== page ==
Monday, March 3, 2014

Review # 101: "Deadpool by Joe Kelly Omnibus"

"Deadpool" by Joe Kelly was not what I signed up for.

When his run was listed among the greatest of all-time in a CBR poll, I was expecting to find a comic that was quintessential Deadpool. Funny, irreverent, self-aware. Instead, what I found was a Wade Wilson who - for the most part - is not as humourous as he is obnoxious, and he finds himself as the central character in what is a damn good comic book, funny or not.

Now this omnibus has some great laughs. Deadpool compares stuttered comic speech techniques to Shatner while his reaction when confronted by "Black Talon" is funny as hell. Bystanders comment on how much speech Wolverine is able to get in during a single leap. There is also an all-time classic where Wade is sent back in time to a Spider-Man comic from the 60s by Lee and Romita, riffing on the Osborn family's hair and Mary Jane's ditzy disposition until the cows come home. It's a true comedy classic.

But the dark turns this series takes blows all that out of the water.

Deadpool is a sick, sick piece of scum. His irreverence and constant smart-ass remarks do not endear him past that point. But he is trying to become a better person, and it is this character element that drives the series.

Kelly's run on the title starts slowly. His first dozen issues or so are built around creating a cast of characters for Deadpool to bounce off of. There's his tech guy Weasel whose name is apt. There's the Chicago-based Hellhouse stuffed with a shady group of hitmen, the most fearsome of which is Wade's overmuscled rival T-Ray. X-Force's Siryn shows up from time to time as a potential love interest who Deadpool interprets as his prize should he become a good person. Contrasting that is Daredevil villain Typhoid Mary, a psychopath that plays to Wade's worst qualities. And then there's Blind Al, Deadpool's "prisoner" who seems to be more of a prankster den mother than a hostage. You wonder why she seems desperate at times to get away from Deadpool's cruelty when all he seems to do is attempt to put salt in her coffee.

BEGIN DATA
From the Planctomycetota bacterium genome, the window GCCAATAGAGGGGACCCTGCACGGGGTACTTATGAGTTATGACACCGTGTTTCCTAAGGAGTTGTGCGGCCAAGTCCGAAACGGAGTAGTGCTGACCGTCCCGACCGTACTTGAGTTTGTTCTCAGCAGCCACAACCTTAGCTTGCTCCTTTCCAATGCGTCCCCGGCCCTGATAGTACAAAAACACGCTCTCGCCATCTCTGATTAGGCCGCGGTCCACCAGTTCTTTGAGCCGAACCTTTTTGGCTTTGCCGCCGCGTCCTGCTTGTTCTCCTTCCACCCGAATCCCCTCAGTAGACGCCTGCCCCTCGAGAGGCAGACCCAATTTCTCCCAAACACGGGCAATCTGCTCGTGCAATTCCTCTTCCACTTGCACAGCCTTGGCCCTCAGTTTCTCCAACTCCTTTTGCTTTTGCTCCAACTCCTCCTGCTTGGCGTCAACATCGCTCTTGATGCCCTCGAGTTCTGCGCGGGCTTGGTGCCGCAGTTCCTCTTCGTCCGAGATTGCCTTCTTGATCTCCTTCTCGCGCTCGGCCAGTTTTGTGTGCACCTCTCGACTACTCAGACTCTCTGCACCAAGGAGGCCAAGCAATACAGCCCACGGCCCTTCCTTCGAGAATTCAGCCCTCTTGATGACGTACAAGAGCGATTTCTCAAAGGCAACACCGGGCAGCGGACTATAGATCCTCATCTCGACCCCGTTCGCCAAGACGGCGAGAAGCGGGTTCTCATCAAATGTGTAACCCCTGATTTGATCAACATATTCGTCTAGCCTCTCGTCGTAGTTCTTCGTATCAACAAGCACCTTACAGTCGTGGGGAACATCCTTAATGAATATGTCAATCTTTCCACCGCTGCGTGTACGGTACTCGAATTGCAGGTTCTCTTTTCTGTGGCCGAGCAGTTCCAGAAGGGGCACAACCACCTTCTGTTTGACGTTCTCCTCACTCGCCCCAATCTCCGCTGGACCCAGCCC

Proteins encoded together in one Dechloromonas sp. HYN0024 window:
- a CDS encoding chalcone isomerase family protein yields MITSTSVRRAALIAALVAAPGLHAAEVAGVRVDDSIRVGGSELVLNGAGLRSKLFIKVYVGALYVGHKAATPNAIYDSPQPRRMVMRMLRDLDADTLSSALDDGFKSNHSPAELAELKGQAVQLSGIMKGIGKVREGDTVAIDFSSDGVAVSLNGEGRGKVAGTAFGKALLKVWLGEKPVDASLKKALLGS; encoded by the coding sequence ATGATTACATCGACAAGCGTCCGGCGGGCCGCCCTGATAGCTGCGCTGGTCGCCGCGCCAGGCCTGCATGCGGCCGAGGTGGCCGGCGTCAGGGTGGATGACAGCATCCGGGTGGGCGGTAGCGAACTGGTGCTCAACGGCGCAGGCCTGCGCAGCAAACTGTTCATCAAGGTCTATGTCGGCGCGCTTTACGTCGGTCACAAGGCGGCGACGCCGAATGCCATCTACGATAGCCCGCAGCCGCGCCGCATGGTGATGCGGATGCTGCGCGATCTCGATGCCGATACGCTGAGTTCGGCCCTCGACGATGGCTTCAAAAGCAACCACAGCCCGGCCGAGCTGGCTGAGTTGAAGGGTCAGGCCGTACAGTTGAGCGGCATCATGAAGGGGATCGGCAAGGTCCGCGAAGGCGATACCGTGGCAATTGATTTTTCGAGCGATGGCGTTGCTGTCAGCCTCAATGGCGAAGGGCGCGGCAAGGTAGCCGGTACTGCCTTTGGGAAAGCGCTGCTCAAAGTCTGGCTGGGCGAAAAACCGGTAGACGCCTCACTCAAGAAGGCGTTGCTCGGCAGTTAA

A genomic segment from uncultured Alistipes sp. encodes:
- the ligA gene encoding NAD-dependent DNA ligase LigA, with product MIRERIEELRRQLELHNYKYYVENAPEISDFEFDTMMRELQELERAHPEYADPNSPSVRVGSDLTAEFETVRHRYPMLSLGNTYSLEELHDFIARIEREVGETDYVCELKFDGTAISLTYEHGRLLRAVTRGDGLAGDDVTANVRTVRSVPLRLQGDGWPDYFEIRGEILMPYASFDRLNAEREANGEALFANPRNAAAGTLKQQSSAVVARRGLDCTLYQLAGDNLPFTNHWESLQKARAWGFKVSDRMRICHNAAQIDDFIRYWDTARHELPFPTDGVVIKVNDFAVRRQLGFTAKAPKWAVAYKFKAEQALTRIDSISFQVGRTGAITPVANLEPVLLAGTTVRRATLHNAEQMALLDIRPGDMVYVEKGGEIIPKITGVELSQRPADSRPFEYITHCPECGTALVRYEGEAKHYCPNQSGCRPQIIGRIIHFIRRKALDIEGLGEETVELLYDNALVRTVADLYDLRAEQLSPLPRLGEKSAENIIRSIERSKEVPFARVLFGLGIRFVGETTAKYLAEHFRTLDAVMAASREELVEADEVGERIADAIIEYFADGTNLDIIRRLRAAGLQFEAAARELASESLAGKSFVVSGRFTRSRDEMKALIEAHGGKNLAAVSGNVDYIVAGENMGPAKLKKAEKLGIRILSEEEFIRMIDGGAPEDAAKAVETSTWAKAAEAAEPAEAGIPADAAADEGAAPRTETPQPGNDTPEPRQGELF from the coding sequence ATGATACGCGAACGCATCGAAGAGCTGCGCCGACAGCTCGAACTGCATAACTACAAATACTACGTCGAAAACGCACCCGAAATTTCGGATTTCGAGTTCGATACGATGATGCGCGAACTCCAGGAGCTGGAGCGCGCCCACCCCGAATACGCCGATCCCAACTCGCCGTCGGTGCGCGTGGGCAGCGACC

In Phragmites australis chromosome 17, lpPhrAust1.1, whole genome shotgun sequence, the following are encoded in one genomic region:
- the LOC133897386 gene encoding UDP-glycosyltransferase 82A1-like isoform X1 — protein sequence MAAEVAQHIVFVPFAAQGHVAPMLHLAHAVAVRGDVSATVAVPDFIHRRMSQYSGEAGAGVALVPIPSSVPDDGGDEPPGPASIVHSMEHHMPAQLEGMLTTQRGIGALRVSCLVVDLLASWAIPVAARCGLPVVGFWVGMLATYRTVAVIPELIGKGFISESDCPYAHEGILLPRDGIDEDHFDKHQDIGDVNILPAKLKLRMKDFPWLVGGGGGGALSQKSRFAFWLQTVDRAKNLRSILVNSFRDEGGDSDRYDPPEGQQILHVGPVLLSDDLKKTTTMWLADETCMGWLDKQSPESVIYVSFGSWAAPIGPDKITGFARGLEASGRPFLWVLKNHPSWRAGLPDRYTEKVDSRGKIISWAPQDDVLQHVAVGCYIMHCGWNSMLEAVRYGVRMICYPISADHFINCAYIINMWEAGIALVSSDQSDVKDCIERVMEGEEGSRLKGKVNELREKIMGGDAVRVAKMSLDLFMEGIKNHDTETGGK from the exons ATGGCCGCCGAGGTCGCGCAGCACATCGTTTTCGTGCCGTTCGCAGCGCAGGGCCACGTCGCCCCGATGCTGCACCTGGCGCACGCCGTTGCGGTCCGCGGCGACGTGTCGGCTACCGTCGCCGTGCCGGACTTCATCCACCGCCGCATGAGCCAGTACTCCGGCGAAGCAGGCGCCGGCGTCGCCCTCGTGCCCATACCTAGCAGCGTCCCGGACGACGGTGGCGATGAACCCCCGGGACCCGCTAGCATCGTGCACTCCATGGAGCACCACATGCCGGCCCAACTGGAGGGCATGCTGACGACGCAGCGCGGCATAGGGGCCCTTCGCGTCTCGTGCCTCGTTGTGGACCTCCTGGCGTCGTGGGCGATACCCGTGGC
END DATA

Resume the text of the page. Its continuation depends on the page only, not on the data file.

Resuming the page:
And then you find out. Deadpool's life falls apart after being manipulated by Mary and getting his ass kicked by T-Ray. With Wade on the verge of a breakdown, he snaps at Blind Al and Weasel over a practical non-transgression. Wade then places them both in a private version of hell for Al, one nasty enough to freak out both. Coming so close to the Spider-Man parody issue, it's a shocking turn.

This is just one of many great, affecting stories from Kelly's time on the title which hits home run after home run. Deadpool's origin, for instance, which ties in the cosmic entity Death (as in the "Thanos' main squeeze" version) is one of the best ever. It's like a tripped-out version of "One Flew Over the Cuckoos Nest" with a lot more blood and a main villain the protagonist can actually punch. There's also the ongoing saga of Wade's involvement with world-policing (or controlling, one could say) Landau, Luckman and Lake. They position Wade as some kind of messiah. Well, not all of them. While the main liaison Zoe Culloden doesn't really take off, there's surprisingly good chemistry between the title character and skinless precognizant Monty. I would love to see the latter of those characters return in the new volume of "Deadpool" for a second gambling trip to Monte Carlo.

As with many good runs, all the little threads from Deadpool's universe begin to pull together, culminating twice. There's the three-part "Dead Reckoning" where LL&L makes its play and Wade finds his role... and has a practical nervous breakdown as a result of what happens to him. With his life in shambles, he has his "final" confrontation with T-Ray who has a devastating revelation.

It's really to Joe Kelly's credit that he manages to create such a layered story despite the threat of cancellation. Given how popular the character has become in recent years, it's easy to forget that even though his title was arguably Marvel's best during a very bad time for them that this was a commercial flop. I'm not sure whether it's that sales stigma or out of pure respect, but since Wade's resurgence under Daniel Way and renaissance under Posehn and Duggan, none of the supporting cast from Kelly's run has returned. No Blind Al, no Zoe, no Monty... not even T-Ray. Hopefully the release of this collection introduces more fans to this eclectic group, because - sadly - a lot of what happens in these 30+ issues remains unresolved. There's a degree of closure here for sure, but this is a creative gold mine waiting to be tapped.

Rating: 9/10

1 comment:

  1. I personally think the current run(Posehn & Duggan) has, on the whole, captured the old Deadpool magic- the tragedy behind the comedy. Not exactly, of course, but in some ways that's for the better. Things must change with the times, after all.

    The important thing you have to remember with Deadpool is that the stakes aren't his life so much as his soul- his sanity.